Students in this spring’s Mennonite Disaster Service (MDS) class at Eastern Mennonite School constructed 10 exterior and 18 interior walls that will be transported to Hurley, Virginia, for a new home in a community still recovering from an August 2021 flood.
The project is a culmination of a trimester’s work for 14 students, most of whom had no construction experience when they registered for the new elective last winter.
Before the students used nail guns and other power tools to construct the frames, they practiced measuring, sawing, hammering, and other skills on projects such as cutting boards, a birdhouse, a folding table, and building a shed on school grounds. The practice projects, except for the shed, were created using reclaimed pallets.
“I never would have thought I could do what I’m now confident doing,” said Fortuana Chipeta ’23. “I know I’ll use these skills for the rest of my life. I love knowing I’ve been part of creating a new home for people who suffered so much loss a few years ago.”
The new elective came together with input from Woody Driver, chair of the Shenandoah Valley MDS unit; Kevin King, executive director of MDS; Justin King, high school principal; and Paul Leaman, head of school.
Kevin King and Justin King — father and son — had brainstormed about the idea for several years as a possible way to develop a younger MDS constituency, and to pilot a program that might be of interest to other Mennonite secondary schools.
The practical hands-on class also revives activity in the school’s former shop and tech ed area, which has evolved into robotics class space in recent years and left some equipment lying dormant.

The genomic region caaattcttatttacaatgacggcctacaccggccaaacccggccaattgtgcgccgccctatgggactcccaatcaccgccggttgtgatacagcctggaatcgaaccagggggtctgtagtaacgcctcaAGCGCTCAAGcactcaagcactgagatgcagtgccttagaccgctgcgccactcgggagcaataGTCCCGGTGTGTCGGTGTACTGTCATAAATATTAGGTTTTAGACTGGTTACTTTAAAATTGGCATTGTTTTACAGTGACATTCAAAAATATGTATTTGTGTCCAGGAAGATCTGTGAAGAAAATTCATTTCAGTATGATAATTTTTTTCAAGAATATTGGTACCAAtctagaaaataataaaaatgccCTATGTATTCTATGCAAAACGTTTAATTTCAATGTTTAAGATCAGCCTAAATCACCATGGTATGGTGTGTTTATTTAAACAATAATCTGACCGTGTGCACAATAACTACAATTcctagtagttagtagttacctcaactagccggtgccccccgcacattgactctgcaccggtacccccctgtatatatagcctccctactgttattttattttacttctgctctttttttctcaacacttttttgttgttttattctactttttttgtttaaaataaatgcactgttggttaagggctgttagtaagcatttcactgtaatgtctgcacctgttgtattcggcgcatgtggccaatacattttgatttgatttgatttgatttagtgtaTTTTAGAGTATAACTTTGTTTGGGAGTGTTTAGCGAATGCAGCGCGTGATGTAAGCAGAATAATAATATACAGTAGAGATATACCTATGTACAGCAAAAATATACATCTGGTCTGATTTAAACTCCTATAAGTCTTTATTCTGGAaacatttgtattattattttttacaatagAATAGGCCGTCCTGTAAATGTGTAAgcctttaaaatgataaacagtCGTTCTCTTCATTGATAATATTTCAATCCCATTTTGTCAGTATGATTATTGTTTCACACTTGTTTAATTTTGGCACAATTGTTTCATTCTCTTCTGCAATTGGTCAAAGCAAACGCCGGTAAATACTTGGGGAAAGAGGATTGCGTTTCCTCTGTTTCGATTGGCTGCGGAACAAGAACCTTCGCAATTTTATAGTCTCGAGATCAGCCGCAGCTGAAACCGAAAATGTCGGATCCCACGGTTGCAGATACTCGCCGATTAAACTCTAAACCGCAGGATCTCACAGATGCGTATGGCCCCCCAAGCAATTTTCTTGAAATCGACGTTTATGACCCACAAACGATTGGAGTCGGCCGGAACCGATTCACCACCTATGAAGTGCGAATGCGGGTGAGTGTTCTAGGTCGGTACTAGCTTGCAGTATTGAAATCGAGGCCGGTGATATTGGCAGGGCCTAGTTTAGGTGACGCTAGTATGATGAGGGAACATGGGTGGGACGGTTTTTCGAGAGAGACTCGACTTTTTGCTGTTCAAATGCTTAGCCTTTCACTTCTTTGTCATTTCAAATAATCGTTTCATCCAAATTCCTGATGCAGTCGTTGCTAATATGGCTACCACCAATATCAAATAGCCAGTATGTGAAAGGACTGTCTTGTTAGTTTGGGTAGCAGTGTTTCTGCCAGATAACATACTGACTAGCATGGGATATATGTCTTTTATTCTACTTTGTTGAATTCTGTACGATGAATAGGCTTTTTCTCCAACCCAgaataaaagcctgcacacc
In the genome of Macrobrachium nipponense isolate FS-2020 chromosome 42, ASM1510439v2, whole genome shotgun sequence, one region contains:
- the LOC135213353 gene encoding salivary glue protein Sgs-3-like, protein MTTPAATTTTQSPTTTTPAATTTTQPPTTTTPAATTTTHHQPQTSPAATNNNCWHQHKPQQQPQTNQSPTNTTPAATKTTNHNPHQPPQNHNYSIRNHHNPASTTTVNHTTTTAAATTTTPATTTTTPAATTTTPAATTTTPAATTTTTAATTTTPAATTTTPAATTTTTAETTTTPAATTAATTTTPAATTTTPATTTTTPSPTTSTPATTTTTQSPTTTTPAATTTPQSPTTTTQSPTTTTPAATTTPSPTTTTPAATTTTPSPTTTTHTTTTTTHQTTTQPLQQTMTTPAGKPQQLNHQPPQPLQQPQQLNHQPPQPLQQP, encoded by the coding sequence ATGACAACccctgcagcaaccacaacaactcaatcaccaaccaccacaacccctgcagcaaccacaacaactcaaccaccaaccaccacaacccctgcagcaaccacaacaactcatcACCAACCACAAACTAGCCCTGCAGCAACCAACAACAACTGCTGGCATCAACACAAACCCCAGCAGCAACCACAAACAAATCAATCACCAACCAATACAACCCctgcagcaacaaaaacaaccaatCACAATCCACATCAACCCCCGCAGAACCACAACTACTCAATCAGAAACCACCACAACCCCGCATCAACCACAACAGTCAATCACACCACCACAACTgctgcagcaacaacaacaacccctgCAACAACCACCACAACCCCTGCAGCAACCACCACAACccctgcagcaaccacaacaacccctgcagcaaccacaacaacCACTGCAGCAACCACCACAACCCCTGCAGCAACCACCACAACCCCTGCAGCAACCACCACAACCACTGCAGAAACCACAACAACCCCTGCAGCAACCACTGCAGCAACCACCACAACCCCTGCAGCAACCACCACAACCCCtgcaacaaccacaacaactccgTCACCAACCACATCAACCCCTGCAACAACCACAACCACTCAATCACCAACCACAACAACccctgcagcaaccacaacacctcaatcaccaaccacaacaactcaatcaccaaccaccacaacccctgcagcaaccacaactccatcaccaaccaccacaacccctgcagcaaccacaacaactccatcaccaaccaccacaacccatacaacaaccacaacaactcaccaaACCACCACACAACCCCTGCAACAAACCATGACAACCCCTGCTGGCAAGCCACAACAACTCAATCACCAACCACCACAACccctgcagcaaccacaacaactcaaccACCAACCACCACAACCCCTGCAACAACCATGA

The class is a partnership between EMS and MDS, explains Justin King. MDS pays for the supplies and teacher; EMS provides the students, structure and space. “It’s a win-win-win [the school, MDS, and the MDS client] because our students come away with knowledge about MDS and practical skills,” says Justin King. “MDS comes away with a new generation of interested volunteers.”
Two long-term MDS volunteers with a heart for this new generation of MDS servants made the class possible, which met for two periods every afternoon. Fred Miller provided technical expertise, and Ed Rissler joined Paul Leaman to provide class planning and support. Woody Driver of Shenandoah Valley MDS requisitioned materials and all site-related communication. It was a true partnership between MDS, volunteers, and EMS students and staff.
The walls will be stored at EMS until the foundation in Hurley is prepared. Transportation to Hurley will likely take place in June or July.
In the meantime, Kevin King is already in discussion with other Mennonite secondary schools who hope to offer a similar class in the coming academic year.
E-term in Hurley
Every April, EMS students in grades 6-12 participate in a week of experiential learning on and off campus. This year, for the second time, an EMS group traveled to Hurley to help with MDS projects. Several of this year’s participants were also from the class.
“I wasn’t able to use the power tools in Hurley like I did in class due to safety rules, but it was still so fun to do other jobs and be part of the project. We made a real contribution,” said Lewis Yoder ‘25, a member of the MDS class and E-term.
The students worked hard and found a sense of accomplishment in building a porch and framing a house in the four work days they worked in Hurley.
“I had my doubts when I heard what MDS hoped we could accomplish,” admitted Marsha Thomas, admissions counselor and one of the chaperones. “But they did it and were so pleased with the outcome!”
Other chaperones included Benjamin Bixler, Bible teacher, and Jodi Hertzler, college and career counselor and English teacher. They worked under the direction of an MDS construction foreman.
MDS in Hurley
MDS has been working in Hurley since its assessment of the damage there immediately following the August 31, 2021, flash flood. The storm system dumped over six inches of rain and created mudslides and flooding that destroyed 60 houses and damaged 200 other houses in the region. Find out more about MDS and the Hurley site here.